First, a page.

Requiring hundreds of millions of people to be tested as often as once a day in some areas over the past two years has helped the government detect infections without symptoms. Ending that approach reduces the cost of monitoring employees and customers in offices, stores and other businesses. But it increases the risk of them spreading the virus.

This week’s changes follow protests that erupted on November 25 in Shanghai, Beijing and other cities against the human cost of “zero COVID”.

It’s not clear if any of the changes were in response to the protests, which died down after a security crackdown.

The ruling party’s Politburo declared on Wednesday that stabilizing weak economic growth is its priority, though leaders have said local officials are still expected to protect the public.

“The return to growth and exit from zero COVID are evident from the highest level,” Larry Hu and Yuxiao Zhang of Macquarie Group, an Australian bank, said in a report. However, they cautioned that “uncertainties remain high,” including “how disruptive the exit from zero COVID could be.”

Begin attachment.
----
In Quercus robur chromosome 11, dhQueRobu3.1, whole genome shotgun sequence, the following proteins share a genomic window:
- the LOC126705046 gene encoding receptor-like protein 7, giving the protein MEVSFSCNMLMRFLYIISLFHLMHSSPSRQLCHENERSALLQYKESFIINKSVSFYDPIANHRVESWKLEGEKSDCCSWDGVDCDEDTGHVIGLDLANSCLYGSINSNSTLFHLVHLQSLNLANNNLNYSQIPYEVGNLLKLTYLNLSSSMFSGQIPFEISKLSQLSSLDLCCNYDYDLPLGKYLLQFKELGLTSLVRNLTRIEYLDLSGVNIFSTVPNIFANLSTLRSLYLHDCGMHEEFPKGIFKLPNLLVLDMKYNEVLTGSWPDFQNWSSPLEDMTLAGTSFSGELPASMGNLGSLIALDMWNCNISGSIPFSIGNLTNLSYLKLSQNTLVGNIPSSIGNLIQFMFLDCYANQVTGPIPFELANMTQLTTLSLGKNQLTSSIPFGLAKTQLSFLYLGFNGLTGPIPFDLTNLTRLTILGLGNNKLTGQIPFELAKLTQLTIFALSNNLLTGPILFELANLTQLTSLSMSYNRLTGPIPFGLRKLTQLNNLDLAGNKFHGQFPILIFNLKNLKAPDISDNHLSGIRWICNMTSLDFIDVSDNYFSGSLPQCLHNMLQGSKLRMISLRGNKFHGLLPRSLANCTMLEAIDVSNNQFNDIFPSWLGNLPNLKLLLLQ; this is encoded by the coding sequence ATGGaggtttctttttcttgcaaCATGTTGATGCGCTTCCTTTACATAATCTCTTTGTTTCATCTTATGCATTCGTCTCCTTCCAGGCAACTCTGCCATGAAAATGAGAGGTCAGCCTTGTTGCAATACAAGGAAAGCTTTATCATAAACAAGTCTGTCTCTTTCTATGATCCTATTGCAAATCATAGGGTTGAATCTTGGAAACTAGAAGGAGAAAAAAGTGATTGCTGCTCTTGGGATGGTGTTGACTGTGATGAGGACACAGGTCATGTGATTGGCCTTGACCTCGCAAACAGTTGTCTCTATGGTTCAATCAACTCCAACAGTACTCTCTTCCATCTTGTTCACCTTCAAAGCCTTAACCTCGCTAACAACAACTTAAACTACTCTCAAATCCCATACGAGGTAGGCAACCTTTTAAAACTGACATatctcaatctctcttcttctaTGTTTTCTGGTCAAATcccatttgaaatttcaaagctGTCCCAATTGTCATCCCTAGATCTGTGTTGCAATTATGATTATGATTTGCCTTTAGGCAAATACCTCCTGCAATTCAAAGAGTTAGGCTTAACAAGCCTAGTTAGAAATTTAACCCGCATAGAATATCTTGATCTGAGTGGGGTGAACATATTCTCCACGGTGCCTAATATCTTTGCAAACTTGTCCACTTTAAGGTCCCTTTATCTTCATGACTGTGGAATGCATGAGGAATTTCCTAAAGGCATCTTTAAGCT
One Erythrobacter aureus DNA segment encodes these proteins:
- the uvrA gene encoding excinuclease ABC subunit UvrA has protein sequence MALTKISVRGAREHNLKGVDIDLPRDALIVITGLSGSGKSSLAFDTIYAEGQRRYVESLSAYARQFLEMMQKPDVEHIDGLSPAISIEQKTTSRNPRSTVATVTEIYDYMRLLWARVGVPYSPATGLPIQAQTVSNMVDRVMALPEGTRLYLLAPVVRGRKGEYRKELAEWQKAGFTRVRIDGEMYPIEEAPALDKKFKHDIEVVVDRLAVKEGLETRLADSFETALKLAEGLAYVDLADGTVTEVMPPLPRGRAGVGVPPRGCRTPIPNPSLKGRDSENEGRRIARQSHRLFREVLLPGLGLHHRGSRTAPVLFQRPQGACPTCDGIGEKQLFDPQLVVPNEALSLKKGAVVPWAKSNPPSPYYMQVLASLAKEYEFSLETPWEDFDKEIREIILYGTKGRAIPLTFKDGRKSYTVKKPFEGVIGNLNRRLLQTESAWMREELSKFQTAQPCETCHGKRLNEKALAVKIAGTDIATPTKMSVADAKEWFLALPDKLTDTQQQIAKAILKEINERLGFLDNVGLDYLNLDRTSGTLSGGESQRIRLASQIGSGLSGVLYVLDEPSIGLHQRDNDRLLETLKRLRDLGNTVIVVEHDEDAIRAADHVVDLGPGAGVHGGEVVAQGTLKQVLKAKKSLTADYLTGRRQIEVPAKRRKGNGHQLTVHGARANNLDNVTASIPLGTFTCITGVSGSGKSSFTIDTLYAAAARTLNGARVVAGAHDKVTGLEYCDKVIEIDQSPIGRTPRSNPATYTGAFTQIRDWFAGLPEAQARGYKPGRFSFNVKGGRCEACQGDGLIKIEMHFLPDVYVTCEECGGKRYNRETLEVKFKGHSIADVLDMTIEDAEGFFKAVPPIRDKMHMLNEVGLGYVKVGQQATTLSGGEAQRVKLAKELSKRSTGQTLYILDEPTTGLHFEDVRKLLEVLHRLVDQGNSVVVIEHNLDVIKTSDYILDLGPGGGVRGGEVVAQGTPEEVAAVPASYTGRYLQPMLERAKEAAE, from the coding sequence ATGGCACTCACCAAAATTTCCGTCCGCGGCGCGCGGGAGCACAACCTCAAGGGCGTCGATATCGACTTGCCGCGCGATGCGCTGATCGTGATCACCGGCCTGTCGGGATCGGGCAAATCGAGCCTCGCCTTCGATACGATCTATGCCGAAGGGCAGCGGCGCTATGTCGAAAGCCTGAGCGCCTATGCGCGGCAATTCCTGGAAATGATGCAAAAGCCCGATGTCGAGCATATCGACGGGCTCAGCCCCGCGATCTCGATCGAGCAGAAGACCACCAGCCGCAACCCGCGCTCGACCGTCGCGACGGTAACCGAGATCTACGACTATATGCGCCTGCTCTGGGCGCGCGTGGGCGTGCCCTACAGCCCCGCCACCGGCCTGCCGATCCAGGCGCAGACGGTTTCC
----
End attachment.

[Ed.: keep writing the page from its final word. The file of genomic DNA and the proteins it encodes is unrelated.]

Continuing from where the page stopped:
Party leaders stopped talking about the official growth target of 5.5% per annum after the economy shrank by 2.6% from the previous quarter in the three months ending June. That was after Shanghai and other industrial centers were closed for up to two months to fight outbreaks.

Private sector economists have cut forecasts of annual growth to less than 3%, which would be less than half of last year’s 8.1% and among the weakest in decades.

Social media reports suggested that some cities may have had outbreaks that were not reflected in official numbers.

Reports from Thursday by 18 people who said they were in Baoding, a city of 11 million southwest of Beijing, said they tested positive with home kits or had a fever, sore throat and headache. Meanwhile, the Baoding city government reported no new cases since Tuesday.